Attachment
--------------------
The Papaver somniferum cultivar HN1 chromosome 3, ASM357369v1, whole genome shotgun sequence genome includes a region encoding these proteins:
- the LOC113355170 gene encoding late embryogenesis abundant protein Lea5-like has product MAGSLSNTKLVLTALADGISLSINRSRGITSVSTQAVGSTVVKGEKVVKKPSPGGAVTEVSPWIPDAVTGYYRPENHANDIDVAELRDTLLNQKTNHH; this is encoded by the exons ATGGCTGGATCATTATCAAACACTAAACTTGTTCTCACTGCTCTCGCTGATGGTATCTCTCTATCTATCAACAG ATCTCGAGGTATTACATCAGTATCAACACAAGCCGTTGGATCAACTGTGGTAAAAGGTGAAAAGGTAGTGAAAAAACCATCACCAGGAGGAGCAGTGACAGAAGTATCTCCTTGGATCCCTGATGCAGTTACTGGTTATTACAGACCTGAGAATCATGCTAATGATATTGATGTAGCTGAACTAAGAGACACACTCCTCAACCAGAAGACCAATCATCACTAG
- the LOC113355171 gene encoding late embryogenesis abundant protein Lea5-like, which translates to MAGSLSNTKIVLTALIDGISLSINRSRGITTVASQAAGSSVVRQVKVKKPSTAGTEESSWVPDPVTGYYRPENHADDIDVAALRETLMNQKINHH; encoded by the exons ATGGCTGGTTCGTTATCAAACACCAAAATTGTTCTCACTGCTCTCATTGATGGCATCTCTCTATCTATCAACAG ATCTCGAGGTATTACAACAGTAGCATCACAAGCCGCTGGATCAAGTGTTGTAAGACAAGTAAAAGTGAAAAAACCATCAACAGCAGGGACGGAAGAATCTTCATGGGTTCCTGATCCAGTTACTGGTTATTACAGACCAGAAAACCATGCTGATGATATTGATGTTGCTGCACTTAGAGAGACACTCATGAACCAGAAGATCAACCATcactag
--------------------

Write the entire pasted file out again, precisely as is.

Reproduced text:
The Papaver somniferum cultivar HN1 chromosome 3, ASM357369v1, whole genome shotgun sequence genome includes a region encoding these proteins:
- the LOC113355170 gene encoding late embryogenesis abundant protein Lea5-like has product MAGSLSNTKLVLTALADGISLSINRSRGITSVSTQAVGSTVVKGEKVVKKPSPGGAVTEVSPWIPDAVTGYYRPENHANDIDVAELRDTLLNQKTNHH; this is encoded by the exons ATGGCTGGATCATTATCAAACACTAAACTTGTTCTCACTGCTCTCGCTGATGGTATCTCTCTATCTATCAACAG ATCTCGAGGTATTACATCAGTATCAACACAAGCCGTTGGATCAACTGTGGTAAAAGGTGAAAAGGTAGTGAAAAAACCATCACCAGGAGGAGCAGTGACAGAAGTATCTCCTTGGATCCCTGATGCAGTTACTGGTTATTACAGACCTGAGAATCATGCTAATGATATTGATGTAGCTGAACTAAGAGACACACTCCTCAACCAGAAGACCAATCATCACTAG
- the LOC113355171 gene encoding late embryogenesis abundant protein Lea5-like, which translates to MAGSLSNTKIVLTALIDGISLSINRSRGITTVASQAAGSSVVRQVKVKKPSTAGTEESSWVPDPVTGYYRPENHADDIDVAALRETLMNQKINHH; encoded by the exons ATGGCTGGTTCGTTATCAAACACCAAAATTGTTCTCACTGCTCTCATTGATGGCATCTCTCTATCTATCAACAG ATCTCGAGGTATTACAACAGTAGCATCACAAGCCGCTGGATCAAGTGTTGTAAGACAAGTAAAAGTGAAAAAACCATCAACAGCAGGGACGGAAGAATCTTCATGGGTTCCTGATCCAGTTACTGGTTATTACAGACCAGAAAACCATGCTGATGATATTGATGTTGCTGCACTTAGAGAGACACTCATGAACCAGAAGATCAACCATcactag